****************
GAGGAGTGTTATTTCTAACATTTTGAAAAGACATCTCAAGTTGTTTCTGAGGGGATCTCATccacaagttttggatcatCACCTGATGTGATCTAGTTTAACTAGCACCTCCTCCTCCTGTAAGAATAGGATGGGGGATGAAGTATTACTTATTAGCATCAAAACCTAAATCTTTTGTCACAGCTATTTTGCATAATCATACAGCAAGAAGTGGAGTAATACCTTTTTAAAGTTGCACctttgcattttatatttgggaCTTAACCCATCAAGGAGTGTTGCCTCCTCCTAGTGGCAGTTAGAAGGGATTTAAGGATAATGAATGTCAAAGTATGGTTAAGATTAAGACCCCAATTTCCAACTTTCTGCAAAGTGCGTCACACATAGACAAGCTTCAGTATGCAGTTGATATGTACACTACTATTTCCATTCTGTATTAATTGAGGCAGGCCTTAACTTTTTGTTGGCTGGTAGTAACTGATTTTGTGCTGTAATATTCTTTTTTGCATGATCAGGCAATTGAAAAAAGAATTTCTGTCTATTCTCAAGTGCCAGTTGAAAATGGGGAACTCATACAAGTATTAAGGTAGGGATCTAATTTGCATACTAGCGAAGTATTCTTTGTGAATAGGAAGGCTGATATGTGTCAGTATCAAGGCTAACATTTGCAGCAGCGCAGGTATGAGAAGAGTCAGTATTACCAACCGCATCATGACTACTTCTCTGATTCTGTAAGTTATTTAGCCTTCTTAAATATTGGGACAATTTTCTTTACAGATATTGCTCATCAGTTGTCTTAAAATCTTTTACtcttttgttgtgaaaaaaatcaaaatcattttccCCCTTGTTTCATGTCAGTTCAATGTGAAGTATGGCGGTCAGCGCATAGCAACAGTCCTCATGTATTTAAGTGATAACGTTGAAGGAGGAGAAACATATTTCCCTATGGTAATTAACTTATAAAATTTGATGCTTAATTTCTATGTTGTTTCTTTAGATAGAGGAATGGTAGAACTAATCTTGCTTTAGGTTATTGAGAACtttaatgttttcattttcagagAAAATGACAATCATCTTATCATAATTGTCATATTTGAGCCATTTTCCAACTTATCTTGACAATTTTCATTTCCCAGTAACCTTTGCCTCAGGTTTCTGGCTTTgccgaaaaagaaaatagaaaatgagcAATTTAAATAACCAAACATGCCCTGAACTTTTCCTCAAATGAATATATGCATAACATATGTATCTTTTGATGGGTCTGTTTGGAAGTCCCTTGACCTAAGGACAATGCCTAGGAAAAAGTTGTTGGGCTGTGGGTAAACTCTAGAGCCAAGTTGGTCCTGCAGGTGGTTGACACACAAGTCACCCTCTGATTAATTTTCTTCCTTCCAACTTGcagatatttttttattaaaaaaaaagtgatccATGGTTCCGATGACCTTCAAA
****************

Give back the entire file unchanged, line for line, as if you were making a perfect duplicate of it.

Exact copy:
GAGGAGTGTTATTTCTAACATTTTGAAAAGACATCTCAAGTTGTTTCTGAGGGGATCTCATccacaagttttggatcatCACCTGATGTGATCTAGTTTAACTAGCACCTCCTCCTCCTGTAAGAATAGGATGGGGGATGAAGTATTACTTATTAGCATCAAAACCTAAATCTTTTGTCACAGCTATTTTGCATAATCATACAGCAAGAAGTGGAGTAATACCTTTTTAAAGTTGCACctttgcattttatatttgggaCTTAACCCATCAAGGAGTGTTGCCTCCTCCTAGTGGCAGTTAGAAGGGATTTAAGGATAATGAATGTCAAAGTATGGTTAAGATTAAGACCCCAATTTCCAACTTTCTGCAAAGTGCGTCACACATAGACAAGCTTCAGTATGCAGTTGATATGTACACTACTATTTCCATTCTGTATTAATTGAGGCAGGCCTTAACTTTTTGTTGGCTGGTAGTAACTGATTTTGTGCTGTAATATTCTTTTTTGCATGATCAGGCAATTGAAAAAAGAATTTCTGTCTATTCTCAAGTGCCAGTTGAAAATGGGGAACTCATACAAGTATTAAGGTAGGGATCTAATTTGCATACTAGCGAAGTATTCTTTGTGAATAGGAAGGCTGATATGTGTCAGTATCAAGGCTAACATTTGCAGCAGCGCAGGTATGAGAAGAGTCAGTATTACCAACCGCATCATGACTACTTCTCTGATTCTGTAAGTTATTTAGCCTTCTTAAATATTGGGACAATTTTCTTTACAGATATTGCTCATCAGTTGTCTTAAAATCTTTTACtcttttgttgtgaaaaaaatcaaaatcattttccCCCTTGTTTCATGTCAGTTCAATGTGAAGTATGGCGGTCAGCGCATAGCAACAGTCCTCATGTATTTAAGTGATAACGTTGAAGGAGGAGAAACATATTTCCCTATGGTAATTAACTTATAAAATTTGATGCTTAATTTCTATGTTGTTTCTTTAGATAGAGGAATGGTAGAACTAATCTTGCTTTAGGTTATTGAGAACtttaatgttttcattttcagagAAAATGACAATCATCTTATCATAATTGTCATATTTGAGCCATTTTCCAACTTATCTTGACAATTTTCATTTCCCAGTAACCTTTGCCTCAGGTTTCTGGCTTTgccgaaaaagaaaatagaaaatgagcAATTTAAATAACCAAACATGCCCTGAACTTTTCCTCAAATGAATATATGCATAACATATGTATCTTTTGATGGGTCTGTTTGGAAGTCCCTTGACCTAAGGACAATGCCTAGGAAAAAGTTGTTGGGCTGTGGGTAAACTCTAGAGCCAAGTTGGTCCTGCAGGTGGTTGACACACAAGTCACCCTCTGATTAATTTTCTTCCTTCCAACTTGcagatatttttttattaaaaaaaaagtgatccATGGTTCCGATGACCTTCAAA